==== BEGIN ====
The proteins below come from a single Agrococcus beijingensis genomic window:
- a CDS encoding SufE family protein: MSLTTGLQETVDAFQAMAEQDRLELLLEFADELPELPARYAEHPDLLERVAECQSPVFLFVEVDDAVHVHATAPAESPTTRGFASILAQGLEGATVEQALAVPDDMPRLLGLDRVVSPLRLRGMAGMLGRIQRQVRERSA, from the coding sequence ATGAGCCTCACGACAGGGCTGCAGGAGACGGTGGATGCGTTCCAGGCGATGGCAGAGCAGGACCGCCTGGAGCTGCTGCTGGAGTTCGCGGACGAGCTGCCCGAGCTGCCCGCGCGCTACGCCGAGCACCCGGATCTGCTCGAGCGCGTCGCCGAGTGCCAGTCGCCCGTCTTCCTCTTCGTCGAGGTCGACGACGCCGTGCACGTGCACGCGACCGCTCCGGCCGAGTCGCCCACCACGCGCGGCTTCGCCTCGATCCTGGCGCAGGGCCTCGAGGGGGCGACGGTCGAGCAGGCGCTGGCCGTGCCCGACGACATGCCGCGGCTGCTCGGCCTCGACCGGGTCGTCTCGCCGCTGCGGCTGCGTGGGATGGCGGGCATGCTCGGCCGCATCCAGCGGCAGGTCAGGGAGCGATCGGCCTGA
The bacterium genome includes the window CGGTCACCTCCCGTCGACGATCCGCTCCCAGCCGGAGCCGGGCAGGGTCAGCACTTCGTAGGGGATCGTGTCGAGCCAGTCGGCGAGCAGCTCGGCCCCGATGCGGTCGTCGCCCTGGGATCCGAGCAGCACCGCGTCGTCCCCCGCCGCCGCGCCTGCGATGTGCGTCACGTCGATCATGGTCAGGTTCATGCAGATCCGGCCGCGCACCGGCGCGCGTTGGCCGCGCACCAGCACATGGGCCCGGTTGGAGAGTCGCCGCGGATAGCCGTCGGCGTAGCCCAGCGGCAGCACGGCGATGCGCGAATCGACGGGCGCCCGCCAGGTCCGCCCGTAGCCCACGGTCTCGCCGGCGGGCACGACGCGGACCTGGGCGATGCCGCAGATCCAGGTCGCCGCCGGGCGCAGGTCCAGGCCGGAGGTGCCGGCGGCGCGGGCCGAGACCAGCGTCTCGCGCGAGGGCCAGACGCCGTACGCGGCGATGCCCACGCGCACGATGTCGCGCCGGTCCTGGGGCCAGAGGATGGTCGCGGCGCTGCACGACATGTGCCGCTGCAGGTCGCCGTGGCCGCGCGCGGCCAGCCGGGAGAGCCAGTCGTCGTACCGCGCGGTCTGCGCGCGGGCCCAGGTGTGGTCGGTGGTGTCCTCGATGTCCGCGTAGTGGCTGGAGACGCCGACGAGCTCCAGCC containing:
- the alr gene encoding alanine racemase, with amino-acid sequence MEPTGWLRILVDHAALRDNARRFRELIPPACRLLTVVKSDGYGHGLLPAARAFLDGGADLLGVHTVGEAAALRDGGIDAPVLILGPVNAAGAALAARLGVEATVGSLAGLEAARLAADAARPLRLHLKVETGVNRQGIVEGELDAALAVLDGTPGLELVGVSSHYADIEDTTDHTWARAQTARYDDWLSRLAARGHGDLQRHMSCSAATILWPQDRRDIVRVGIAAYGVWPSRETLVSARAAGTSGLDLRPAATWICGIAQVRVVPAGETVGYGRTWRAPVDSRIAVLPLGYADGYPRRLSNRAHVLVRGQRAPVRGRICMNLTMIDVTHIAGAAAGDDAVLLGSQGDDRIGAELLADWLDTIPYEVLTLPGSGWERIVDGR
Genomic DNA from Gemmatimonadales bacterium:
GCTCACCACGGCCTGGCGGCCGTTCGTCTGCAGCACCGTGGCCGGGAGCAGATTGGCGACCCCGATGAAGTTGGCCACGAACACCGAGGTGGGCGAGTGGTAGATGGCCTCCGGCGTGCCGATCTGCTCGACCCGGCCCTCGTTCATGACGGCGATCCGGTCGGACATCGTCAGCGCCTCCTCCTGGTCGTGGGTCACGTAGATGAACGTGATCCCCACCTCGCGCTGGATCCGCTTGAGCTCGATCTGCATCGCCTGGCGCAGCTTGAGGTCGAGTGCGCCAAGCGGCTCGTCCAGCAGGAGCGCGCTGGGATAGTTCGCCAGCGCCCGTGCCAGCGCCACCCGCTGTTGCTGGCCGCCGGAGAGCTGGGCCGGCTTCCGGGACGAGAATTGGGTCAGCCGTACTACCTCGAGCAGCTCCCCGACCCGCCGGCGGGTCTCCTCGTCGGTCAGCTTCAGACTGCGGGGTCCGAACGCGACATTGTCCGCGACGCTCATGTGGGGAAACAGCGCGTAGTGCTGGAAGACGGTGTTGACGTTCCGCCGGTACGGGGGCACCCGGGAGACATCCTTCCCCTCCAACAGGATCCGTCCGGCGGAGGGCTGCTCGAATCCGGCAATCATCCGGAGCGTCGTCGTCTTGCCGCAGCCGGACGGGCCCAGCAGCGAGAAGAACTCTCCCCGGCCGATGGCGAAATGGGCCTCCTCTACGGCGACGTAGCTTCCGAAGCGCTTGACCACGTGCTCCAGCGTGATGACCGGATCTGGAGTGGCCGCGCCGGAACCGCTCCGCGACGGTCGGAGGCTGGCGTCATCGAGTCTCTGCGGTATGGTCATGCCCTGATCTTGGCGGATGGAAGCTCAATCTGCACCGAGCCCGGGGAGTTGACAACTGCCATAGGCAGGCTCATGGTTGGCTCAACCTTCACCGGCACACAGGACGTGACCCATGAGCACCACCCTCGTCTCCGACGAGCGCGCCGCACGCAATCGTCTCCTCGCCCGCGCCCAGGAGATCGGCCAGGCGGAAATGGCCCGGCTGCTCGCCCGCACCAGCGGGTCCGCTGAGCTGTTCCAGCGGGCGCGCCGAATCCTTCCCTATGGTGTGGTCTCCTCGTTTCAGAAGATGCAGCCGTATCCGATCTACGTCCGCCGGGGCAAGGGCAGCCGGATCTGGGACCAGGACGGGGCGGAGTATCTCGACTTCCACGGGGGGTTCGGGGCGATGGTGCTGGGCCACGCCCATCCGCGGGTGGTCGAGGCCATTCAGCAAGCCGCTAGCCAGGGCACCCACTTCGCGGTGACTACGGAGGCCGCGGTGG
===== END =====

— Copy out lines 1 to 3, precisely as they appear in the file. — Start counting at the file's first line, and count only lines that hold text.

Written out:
The proteins below come from a single Agrococcus beijingensis genomic window:
- a CDS encoding SufE family protein: MSLTTGLQETVDAFQAMAEQDRLELLLEFADELPELPARYAEHPDLLERVAECQSPVFLFVEVDDAVHVHATAPAESPTTRGFASILAQGLEGATVEQALAVPDDMPRLLGLDRVVSPLRLRGMAGMLGRIQRQVRERSA, from the coding sequence ATGAGCCTCACGACAGGGCTGCAGGAGACGGTGGATGCGTTCCAGGCGATGGCAGAGCAGGACCGCCTGGAGCTGCTGCTGGAGTTCGCGGACGAGCTGCCCGAGCTGCCCGCGCGCTACGCCGAGCACCCGGATCTGCTCGAGCGCGTCGCCGAGTGCCAGTCGCCCGTCTTCCTCTTCGTCGAGGTCGACGACGCCGTGCACGTGCACGCGACCGCTCCGGCCGAGTCGCCCACCACGCGCGGCTTCGCCTCGATCCTGGCGCAGGGCCTCGAGGGGGCGACGGTCGAGCAGGCGCTGGCCGTGCCCGACGACATGCCGCGGCTGCTCGGCCTCGACCGGGTCGTCTCGCCGCTGCGGCTGCGTGGGATGGCGGGCATGCTCGGCCGCATCCAGCGGCAGGTCAGGGAGCGATCGGCCTGA
The bacterium genome includes the window CGGTCACCTCCCGTCGACGATCCGCTCCCAGCCGGAGCCGGGCAGGGTCAGCACTTCGTAGGGGATCGTGTCGAGCCAGTCGGCGAGCAGCTCGGCCCCGATGCGGTCGTCGCCCTGGGATCCGAGCAGCACCGCGTCGTCCCCCGCCGCCGCGCCTGCGATGTGCGTCACGTCGATCATGGTCAGGTTCATGCAGATCCGGCCGCGCACCGGCGCGCGTTGGCCGCGCACCAGCACATGGGCCCGGTTGGAGAGTCGCCGCGGATAGCCGTCGGCGTAGCCCAGCGGCAGCACGGCGATGCGCGAATCGACGGGCGCCCGCCAGGTCCGCCCGTAGCCCACGGTCTCGCCGGCGGGCACGACGCGGACCTGGGCGATGCCGCAGATCCAGGTCGCCGCCGGGCGCAGGTCCAGGCCGGAGGTGCCGGCGGCGCGGGCCGAGACCAGCGTCTCGCGCGAGGGCCAGACGCCGTACGCGGCGATGCCCACGCGCACGATGTCGCGCCGGTCCTGGGGCCAGAGGATGGTCGCGGCGCTGCACGACATGTGCCGCTGCAGGTCGCCGTGGCCGCGCGCGGCCAGCCGGGAGAGCCAGTCGTCGTACCGCGCGGTCTGCGCGCGGGCCCAGGTGTGGTCGGTGGTGTCCTCGATGTCCGCGTAGTGGCTGGAGACGCCGACGAGCTCCAGCC containing: